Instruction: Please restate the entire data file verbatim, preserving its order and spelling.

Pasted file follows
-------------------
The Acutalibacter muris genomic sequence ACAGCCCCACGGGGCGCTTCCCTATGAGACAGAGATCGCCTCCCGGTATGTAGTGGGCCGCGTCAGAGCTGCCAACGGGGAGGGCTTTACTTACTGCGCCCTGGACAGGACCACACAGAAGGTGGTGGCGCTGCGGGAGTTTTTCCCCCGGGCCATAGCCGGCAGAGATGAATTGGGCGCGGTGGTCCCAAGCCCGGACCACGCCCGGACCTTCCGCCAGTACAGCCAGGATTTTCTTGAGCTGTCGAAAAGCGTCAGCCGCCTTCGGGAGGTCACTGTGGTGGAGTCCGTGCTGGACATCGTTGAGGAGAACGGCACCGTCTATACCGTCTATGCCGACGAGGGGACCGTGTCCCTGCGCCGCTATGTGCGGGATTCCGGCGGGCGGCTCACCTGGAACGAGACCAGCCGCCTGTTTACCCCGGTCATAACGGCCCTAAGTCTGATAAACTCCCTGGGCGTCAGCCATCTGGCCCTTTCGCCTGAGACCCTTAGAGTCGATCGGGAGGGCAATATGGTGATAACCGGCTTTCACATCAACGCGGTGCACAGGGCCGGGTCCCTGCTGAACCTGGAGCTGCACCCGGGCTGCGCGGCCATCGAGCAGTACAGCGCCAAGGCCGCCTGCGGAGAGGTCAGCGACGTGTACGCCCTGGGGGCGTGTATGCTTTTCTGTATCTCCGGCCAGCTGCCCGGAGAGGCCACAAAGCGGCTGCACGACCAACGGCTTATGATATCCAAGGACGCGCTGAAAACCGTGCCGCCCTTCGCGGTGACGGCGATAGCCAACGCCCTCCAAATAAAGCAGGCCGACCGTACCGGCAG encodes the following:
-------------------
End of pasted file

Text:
The Acutalibacter muris genomic sequence ACAGCCCCACGGGGCGCTTCCCTATGAGACAGAGATCGCCTCCCGGTATGTAGTGGGCCGCGTCAGAGCTGCCAACGGGGAGGGCTTTACTTACTGCGCCCTGGACAGGACCACACAGAAGGTGGTGGCGCTGCGGGAGTTTTTCCCCCGGGCCATAGCCGGCAGAGATGAATTGGGCGCGGTGGTCCCAAGCCCGGACCACGCCCGGACCTTCCGCCAGTACAGCCAGGATTTTCTTGAGCTGTCGAAAAGCGTCAGCCGCCTTCGGGAGGTCACTGTGGTGGAGTCCGTGCTGGACATCGTTGAGGAGAACGGCACCGTCTATACCGTCTATGCCGACGAGGGGACCGTGTCCCTGCGCCGCTATGTGCGGGATTCCGGCGGGCGGCTCACCTGGAACGAGACCAGCCGCCTGTTTACCCCGGTCATAACGGCCCTAAGTCTGATAAACTCCCTGGGCGTCAGCCATCTGGCCCTTTCGCCTGAGACCCTTAGAGTCGATCGGGAGGGCAATATGGTGATAACCGGCTTTCACATCAACGCGGTGCACAGGGCCGGGTCCCTGCTGAACCTGGAGCTGCACCCGGGCTGCGCGGCCATCGAGCAGTACAGCGCCAAGGCCGCCTGCGGAGAGGTCAGCGACGTGTACGCCCTGGGGGCGTGTATGCTTTTCTGTATCTCCGGCCAGCTGCCCGGAGAGGCCACAAAGCGGCTGCACGACCAACGGCTTATGATATCCAAGGACGCGCTGAAAACCGTGCCGCCCTTCGCGGTGACGGCGATAGCCAACGCCCTCCAAATAAAGCAGGCCGACCGTACCGGCAG encodes the following: